Barry FitzGerald: How Stavely became one of the most successful exploration floats in recent years
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The exploration spotlight swings back on to Stavely Minerals (ASX:SVY) in coming days with the expected release of latest drill results from its Thursday’s Gossan copper-gold discovery in the Stavely volcanic belt in western Victoria.
Shares in Stavely rocketed in September last year when the first hole in a new shallow-focused drilling program at Thursday’s Gossan — immediately southeast of earlier deep drilling — assayed up to 40 per cent copper.
The spectacular hit was made in a diamond drill hole that specifically targeted shallow and structurally controlled mineralisation within the Ultramafic Contact Fault (UCF).
The drill hole returned a 32m intersection which assayed 5.88 per cent copper, 1 gram per tonne (g/t) gold and 58g/t silver from 62m down-hole, including 12m at 14.3 per cent copper, 2.26g/t gold and 145g/t silver, and 2m at 40 per cent copper, 3g/t gold and 517g/t silver.
Stavely shares took off in response, rocketing from 24c to as high as $1.42 in October. The shares have since drifted back to 71c, valuing the May 2014 initial public offering at $151m, making it one of the most successful exploration IPOs in recent years.
Stavely now has four drill rigs spinning at the project, about 250km to the west of Melbourne and near the town of Glenthompson, and the market in the stock is hungry for fresh drilling results from the discovery.
There was a clue in Stavely’s December quarterly report, released on January 30, that more drilling results would be released by about now, with the company saying core from five drill holes was in the lab being assayed.
Stavely has now hit mineralisation on three structures — the UCF, the North-South structure, and another called the Copper-Lode splay. Drilling is now in the early stages of a drill-out targeting shallow mineralisation on the UCF as part of a five-pronged strategy.
Stavely executive chairman Chris Cairns outlined the strategy at the RIU Explorers Conference in Fremantle last Tuesday.
The goal is to complete the shallow resources drill out, define the mineralisation on the UCF below the Low Angle Structure, extend the mineralisation on the Copper Lode from 500-600m towards the surface, extend the mineralisation of the North-South structure from 800-900m towards the surface, and target regional exploration opportunities.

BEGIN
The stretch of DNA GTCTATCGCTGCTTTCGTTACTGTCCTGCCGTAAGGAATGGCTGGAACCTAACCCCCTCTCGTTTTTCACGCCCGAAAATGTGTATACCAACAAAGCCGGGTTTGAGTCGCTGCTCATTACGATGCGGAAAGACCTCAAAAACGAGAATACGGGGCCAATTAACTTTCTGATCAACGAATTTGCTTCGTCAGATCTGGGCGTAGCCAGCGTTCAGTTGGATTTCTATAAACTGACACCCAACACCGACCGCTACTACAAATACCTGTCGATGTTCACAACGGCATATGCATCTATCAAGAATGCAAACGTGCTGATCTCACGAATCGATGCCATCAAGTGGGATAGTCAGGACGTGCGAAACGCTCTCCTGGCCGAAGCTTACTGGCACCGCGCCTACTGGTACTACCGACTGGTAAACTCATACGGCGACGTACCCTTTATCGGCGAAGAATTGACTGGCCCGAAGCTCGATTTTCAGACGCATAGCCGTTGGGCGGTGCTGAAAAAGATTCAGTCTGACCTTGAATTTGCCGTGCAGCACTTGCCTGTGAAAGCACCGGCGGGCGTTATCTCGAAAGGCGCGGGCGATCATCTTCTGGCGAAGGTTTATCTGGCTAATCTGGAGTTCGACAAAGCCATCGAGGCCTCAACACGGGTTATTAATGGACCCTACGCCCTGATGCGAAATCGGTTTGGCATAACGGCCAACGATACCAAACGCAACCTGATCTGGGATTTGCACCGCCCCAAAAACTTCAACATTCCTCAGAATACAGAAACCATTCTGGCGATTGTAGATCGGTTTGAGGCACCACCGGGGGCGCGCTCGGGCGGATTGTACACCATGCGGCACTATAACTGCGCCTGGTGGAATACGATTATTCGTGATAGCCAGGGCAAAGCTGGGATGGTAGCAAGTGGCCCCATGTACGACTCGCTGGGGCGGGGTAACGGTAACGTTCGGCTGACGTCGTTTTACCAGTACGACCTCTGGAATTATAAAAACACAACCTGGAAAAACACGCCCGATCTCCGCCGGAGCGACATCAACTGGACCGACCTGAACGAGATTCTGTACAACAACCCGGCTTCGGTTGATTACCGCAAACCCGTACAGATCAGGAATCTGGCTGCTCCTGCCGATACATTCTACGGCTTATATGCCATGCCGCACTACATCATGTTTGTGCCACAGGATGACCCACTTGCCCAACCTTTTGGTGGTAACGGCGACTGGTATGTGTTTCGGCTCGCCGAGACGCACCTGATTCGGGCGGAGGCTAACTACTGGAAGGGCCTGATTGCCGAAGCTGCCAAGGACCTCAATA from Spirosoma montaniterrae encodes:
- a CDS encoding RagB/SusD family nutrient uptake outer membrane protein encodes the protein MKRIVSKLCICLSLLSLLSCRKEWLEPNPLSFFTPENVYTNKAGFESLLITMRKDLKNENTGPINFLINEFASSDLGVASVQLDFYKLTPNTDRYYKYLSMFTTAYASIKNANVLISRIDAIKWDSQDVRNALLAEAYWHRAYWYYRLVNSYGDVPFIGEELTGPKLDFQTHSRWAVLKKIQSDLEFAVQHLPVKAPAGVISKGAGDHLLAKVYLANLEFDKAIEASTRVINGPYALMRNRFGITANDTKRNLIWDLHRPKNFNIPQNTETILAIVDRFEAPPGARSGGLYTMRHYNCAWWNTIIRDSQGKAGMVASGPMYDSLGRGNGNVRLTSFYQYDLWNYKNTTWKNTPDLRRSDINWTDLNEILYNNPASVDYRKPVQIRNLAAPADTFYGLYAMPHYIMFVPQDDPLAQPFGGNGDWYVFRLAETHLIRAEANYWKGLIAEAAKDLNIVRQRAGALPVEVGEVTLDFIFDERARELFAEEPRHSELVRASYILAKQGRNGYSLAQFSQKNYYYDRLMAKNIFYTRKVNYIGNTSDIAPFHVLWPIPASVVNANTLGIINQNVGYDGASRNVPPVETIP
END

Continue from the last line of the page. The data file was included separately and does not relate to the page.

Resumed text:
So while the results to be released shortly will be of great interest, there will be some patience required by investors as the company sets about unlocking the full upside of the discovery beyond the initial excitement over the high-grade shallow mineralisation.
Cairns was back at the RIU conference on Wednesday to collect the coveted annual Craig Oliver Award for a small to mid-cap resources company deemed to have excelled in all areas.
It is named after the late Sundance Resources and Western Areas director Craig Oliver, who died in a Congo plane crash in June 2010. The tragic crash claimed 11 lives, including the entire Sundance board.
In his acceptance speech, Cairns announced that UFC at Thursday’s Gossan had been renamed the Cayley Lode in honour of Geological Survey of Victoria’s senior geologist, and super-keen supporter of all things geological in the state, Ross Cayley.
Cairns also said that he believed Stavely was on its way to unlocking what would “become one of Australia’s next great copper provinces.”
Earlier he told Garimpeiro that “we have only scratched the surface in terms of the potential, given we have only been working on the very shallowest portions of three demonstrably mineralised structures”.
He noted that the potential for a bulk-tonnage porphyry copper-gold system at depth below the known mineralised structures remained a potential prize.
“It’s a big potential prize in that those structures must all be tapping into a metal source, and we are convinced that there is a nice porphyry driving this system,” Cairns said.
“So that remains a nice target down the track as we first flesh out the structurally controlled mineralisation which should give us a vector to where the deep porphyry source is, and we will have a crack at that when we are ready.
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